The problem with the Colts' lackluster rushing attack is it bodes ill in a game that will feature rain, sleet, and snow. The Patriots have shown they can grind out yards on the ground against Indy. The Colts have nothing to show on the ground; and that might cost them in this game.

4. Vinatieri Or Gostkowski?

Adam Vinatieri is a legend in New England. He played an integral part in all three Super Bowl wins, including getting them to the first one with two clutch kicks in the snow. He lifted weights with the linebackers, and he once chased down running back Herschel Walker from behind on a kickoff return. Vinatieri left the Patriots as the most accurate kicker in team history (81.9%) and with the undying admiration of a generation of fans.

Stephen Gostkowski came along to replace Vinatieri nine years ago. And now he is the most accurate kicker the Patriots have ever had, and third-best in NFL history (86.8%). His kickoffs go further than those in Vinatieri’s dreams, and he’s led the league in scoring four times, including the last three consecutive years.

So why do I think that if it comes down to one kick, a money kick for a trip to the Super Bowl, in sloppy conditions in Foxboro -- why does that sound like a tailor-made scenario for Vinatieri? Maybe because he is the all-time leader with 30 postseason games, the all-time playoff scoring leader with 233 points (lapping the field with 33% more than second-place), and the kicker with the most Super Bowl rings in history with four.

Gostkowski has been great, nearly everything you could ask in replacing a legend. But for all he’s accomplished, Gostkowski has a tendency to whiff at big moments. Just this past season, against Green Bay he had a 47-yarder to make it a 2-point game late in the fourth quarter. He missed it wide right.

With the game on the line, who would you rather have? The younger guy with the big leg and more impressive stats? Or the older guy with so many clutch kicks you can’t even remember them all?

5. Dome-field Disadvantage

Face it folks, the elephant in the room is the change of venue. The last time a warm-weather or dome team came to Foxboro and won a playoff game was the aforementioned loss in 1978 (trivia question: name the team, answer below.)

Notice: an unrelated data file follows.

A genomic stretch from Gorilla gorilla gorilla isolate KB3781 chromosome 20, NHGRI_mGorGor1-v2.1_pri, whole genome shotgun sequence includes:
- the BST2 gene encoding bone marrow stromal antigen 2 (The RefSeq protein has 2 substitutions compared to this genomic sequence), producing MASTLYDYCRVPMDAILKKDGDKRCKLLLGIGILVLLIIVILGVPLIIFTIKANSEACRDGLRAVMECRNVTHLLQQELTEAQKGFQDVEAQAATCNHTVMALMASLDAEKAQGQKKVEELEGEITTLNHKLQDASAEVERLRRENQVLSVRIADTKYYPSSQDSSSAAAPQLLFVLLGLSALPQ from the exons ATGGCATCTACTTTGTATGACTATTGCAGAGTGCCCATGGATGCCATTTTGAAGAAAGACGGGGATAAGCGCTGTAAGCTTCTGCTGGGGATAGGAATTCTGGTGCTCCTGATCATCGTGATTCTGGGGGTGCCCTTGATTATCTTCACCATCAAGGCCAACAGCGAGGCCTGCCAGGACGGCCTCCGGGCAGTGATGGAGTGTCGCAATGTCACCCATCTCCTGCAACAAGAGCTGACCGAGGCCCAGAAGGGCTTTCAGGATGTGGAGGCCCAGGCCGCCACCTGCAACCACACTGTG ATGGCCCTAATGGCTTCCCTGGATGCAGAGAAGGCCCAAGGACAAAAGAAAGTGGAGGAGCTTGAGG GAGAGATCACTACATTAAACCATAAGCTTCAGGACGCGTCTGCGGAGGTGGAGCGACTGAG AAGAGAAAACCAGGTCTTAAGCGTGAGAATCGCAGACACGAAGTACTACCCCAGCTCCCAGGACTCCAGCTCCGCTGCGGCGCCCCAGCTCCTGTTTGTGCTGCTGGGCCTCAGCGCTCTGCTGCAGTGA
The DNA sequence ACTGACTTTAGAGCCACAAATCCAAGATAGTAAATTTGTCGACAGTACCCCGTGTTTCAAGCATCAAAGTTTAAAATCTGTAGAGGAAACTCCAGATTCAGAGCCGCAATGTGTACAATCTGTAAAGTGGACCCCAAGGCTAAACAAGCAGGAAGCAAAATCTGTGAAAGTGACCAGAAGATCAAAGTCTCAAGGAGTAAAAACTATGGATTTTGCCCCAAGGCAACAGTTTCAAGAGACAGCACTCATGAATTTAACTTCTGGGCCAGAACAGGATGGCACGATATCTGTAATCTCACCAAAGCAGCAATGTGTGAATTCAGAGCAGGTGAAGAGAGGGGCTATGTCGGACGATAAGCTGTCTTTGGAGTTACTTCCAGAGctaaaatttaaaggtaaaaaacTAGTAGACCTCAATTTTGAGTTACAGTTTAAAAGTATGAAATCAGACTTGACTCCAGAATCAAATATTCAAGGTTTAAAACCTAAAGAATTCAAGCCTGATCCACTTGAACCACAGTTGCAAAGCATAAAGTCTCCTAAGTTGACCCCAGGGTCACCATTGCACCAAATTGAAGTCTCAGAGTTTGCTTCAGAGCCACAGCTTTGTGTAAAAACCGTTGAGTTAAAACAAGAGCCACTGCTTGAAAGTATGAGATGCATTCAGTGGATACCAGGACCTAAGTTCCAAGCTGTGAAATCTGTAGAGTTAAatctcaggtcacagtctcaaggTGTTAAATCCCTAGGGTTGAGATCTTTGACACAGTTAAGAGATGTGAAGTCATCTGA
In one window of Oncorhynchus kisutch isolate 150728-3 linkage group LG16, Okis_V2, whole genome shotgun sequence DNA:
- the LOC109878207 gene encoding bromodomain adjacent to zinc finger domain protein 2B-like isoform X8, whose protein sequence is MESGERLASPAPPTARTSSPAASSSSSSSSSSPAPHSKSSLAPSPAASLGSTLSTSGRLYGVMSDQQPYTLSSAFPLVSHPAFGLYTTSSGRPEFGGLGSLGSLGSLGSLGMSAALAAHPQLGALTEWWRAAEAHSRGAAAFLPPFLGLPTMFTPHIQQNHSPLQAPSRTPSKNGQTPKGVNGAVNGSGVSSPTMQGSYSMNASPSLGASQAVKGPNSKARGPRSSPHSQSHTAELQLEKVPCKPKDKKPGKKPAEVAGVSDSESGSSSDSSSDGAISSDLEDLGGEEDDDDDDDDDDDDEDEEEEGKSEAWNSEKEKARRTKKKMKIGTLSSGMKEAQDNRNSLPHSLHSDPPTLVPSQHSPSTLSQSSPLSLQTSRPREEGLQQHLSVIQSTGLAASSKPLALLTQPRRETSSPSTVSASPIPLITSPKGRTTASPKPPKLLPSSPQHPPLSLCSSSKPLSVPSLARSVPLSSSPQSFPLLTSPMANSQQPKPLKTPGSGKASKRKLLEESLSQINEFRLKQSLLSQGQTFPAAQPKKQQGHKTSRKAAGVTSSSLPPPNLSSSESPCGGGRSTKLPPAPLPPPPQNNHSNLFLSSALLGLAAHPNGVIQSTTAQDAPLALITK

Since 1978, eleven such teams have flown to New England for the playoffs. All eleven came in blustering about how the weather wouldn’t affect them, pointing out that both teams had to play in the same elements, and assuring their fans that they were built for that kind of weather. And all eleven flew home to dust off their golf clubs.

The latest Foxboro forecast is 35-degrees and a 90% chance of pouring rain at kickoff. No doubt it will affect both teams. But if history is any guide, playing outdoors in freezing rain favors the home team. Numbers don’t lie, and an 11-0 Patriots record makes a pretty compelling case.

6. Quick Hits

A) Patriots are 7-3 in AFC Championship Games, average win is 27-16 and average loss is 31-21. The Colts are 4-3 in AFCC Games, average win is 32-17 and average loss is 22-10.

B) Of the teams left in the playoffs, only Indianapolis has a negative turnover-differential. They finished at -5, whereas the Packers were +14, the Patriots were +12, and the Seahawks were +9.

C) Also, the Colts tied for an NFL-worst 15 fumbles lost on the season, not a good sign when there’s rain and snow in the forecast.

D) Two teams meeting three times for the AFC Championship in 11 years might sound impressive. But two other pairs of teams met three times in even closer proximity: the Broncos and Browns played in the AFCC Game thrice in four years (1986, 87, & 89), and the Steelers and Raiders played in three consecutive AFCC Games (1974-76)!

7. Prediction

The Patriots running game won’t dominate like it did the last two games. With Arthur Jones back for this game, there’s pretty much no chance for another 200+ yard rushing performance. Though the Patriots will run more than last week, without a doubt -- if only because 14 yards is pathetic.

And weather notwithstanding, those eleven warm-weather/dome teams lost by an aggregate score of 278-138, an average of 25-12.5 per game. And the Colts themselves have lost three playoff games in Foxboro, by an average of 29-13.

History like that doesn’t foretell the future, but it should not be ignored. The Patriots won’t roll like they did in November. But they should get the W.

Keep the faith,

- Scott

PS. 13-4! & 1-0!

PPS. Trivia answer: the Houston Oilers beat the Patriots 31-14 in Foxboro on December 31, 1978.